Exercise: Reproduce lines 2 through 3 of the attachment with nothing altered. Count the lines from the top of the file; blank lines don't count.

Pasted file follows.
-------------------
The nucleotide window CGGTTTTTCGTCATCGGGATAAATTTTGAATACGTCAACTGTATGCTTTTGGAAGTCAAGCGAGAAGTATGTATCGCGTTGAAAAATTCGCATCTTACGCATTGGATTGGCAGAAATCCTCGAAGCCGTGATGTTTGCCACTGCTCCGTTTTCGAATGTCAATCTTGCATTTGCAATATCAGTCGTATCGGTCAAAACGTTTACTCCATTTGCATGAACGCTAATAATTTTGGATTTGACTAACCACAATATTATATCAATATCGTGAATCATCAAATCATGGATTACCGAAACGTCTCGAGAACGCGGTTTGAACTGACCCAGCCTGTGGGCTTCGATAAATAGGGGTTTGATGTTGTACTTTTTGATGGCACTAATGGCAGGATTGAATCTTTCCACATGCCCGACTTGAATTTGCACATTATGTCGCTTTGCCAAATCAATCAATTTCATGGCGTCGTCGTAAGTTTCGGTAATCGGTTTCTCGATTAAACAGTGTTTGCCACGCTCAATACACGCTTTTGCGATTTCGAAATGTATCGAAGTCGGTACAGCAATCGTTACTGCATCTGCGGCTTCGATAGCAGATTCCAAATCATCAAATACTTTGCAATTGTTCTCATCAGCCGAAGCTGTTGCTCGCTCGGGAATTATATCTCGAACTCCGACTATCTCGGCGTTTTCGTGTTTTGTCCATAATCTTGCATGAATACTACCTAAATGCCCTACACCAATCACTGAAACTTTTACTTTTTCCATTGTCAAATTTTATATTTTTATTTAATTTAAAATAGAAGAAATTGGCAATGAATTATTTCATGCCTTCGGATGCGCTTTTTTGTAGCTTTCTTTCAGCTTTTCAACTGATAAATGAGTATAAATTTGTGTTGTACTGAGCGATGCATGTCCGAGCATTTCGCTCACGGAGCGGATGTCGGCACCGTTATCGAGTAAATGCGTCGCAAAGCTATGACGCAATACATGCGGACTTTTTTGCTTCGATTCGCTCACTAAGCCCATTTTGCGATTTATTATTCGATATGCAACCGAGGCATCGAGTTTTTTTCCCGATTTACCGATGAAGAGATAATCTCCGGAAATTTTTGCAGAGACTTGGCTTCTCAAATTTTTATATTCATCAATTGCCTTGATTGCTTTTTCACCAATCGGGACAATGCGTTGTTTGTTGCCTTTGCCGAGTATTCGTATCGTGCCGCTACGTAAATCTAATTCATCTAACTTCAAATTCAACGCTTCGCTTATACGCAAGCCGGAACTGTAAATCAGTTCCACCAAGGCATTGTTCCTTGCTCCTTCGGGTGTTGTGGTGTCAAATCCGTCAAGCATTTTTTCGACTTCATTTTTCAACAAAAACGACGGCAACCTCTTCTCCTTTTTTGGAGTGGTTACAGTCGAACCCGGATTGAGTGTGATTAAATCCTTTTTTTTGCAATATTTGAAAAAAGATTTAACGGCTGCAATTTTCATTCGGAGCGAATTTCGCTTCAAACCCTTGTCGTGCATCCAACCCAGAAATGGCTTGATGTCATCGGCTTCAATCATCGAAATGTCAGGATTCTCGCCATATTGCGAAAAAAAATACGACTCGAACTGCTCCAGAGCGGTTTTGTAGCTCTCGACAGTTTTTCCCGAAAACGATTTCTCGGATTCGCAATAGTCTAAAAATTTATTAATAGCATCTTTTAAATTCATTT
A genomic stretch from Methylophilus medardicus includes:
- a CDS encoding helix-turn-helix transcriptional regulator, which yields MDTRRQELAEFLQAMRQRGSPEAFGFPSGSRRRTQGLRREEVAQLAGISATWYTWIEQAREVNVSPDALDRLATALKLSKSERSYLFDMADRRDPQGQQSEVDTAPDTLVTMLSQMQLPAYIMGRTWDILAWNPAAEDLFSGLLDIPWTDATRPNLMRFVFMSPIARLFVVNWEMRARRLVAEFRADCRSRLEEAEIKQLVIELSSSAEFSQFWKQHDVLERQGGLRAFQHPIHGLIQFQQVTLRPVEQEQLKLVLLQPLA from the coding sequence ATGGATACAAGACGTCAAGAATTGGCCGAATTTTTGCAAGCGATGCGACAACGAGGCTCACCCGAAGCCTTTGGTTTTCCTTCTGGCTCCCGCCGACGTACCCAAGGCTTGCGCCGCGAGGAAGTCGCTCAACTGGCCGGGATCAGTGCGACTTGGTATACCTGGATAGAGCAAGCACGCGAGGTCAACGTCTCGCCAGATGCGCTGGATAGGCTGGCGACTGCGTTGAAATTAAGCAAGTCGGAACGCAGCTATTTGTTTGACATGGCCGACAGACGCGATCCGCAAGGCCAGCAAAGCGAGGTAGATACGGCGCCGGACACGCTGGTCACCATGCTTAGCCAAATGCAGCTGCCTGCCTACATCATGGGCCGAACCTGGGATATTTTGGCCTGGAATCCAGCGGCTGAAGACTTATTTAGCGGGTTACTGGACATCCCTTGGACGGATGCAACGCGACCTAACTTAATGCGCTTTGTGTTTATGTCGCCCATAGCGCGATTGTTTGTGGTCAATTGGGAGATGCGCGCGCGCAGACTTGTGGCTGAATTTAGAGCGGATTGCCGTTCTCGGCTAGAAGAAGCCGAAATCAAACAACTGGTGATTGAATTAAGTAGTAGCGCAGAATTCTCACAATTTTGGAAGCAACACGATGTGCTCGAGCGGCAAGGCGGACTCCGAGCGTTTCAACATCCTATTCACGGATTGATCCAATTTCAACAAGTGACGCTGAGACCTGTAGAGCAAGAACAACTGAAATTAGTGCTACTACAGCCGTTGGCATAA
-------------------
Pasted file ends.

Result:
A genomic stretch from Methylophilus medardicus includes:
- a CDS encoding helix-turn-helix transcriptional regulator, which yields MDTRRQELAEFLQAMRQRGSPEAFGFPSGSRRRTQGLRREEVAQLAGISATWYTWIEQAREVNVSPDALDRLATALKLSKSERSYLFDMADRRDPQGQQSEVDTAPDTLVTMLSQMQLPAYIMGRTWDILAWNPAAEDLFSGLLDIPWTDATRPNLMRFVFMSPIARLFVVNWEMRARRLVAEFRADCRSRLEEAEIKQLVIELSSSAEFSQFWKQHDVLERQGGLRAFQHPIHGLIQFQQVTLRPVEQEQLKLVLLQPLA from the coding sequence ATGGATACAAGACGTCAAGAATTGGCCGAATTTTTGCAAGCGATGCGACAACGAGGCTCACCCGAAGCCTTTGGTTTTCCTTCTGGCTCCCGCCGACGTACCCAAGGCTTGCGCCGCGAGGAAGTCGCTCAACTGGCCGGGATCAGTGCGACTTGGTATACCTGGATAGAGCAAGCACGCGAGGTCAACGTCTCGCCAGATGCGCTGGATAGGCTGGCGACTGCGTTGAAATTAAGCAAGTCGGAACGCAGCTATTTGTTTGACATGGCCGACAGACGCGATCCGCAAGGCCAGCAAAGCGAGGTAGATACGGCGCCGGACACGCTGGTCACCATGCTTAGCCAAATGCAGCTGCCTGCCTACATCATGGGCCGAACCTGGGATATTTTGGCCTGGAATCCAGCGGCTGAAGACTTATTTAGCGGGTTACTGGACATCCCTTGGACGGATGCAACGCGACCTAACTTAATGCGCTTTGTGTTTATGTCGCCCATAGCGCGATTGTTTGTGGTCAATTGGGAGATGCGCGCGCGCAGACTTGTGGCTGAATTTAGAGCGGATTGCCGTTCTCGGCTAGAAGAAGCCGAAATCAAACAACTGGTGATTGAATTAAGTAGTAGCGCAGAATTCTCACAATTTTGGAAGCAACACGATGTGCTCGAGCGGCAAGGCGGACTCCGAGCGTTTCAACATCCTATTCACGGATTGATCCAATTTCAACAAGTGACGCTGAGACCTGTAGAGCAAGAACAACTGAAATTAGTGCTACTACAGCCGTTGGCATAA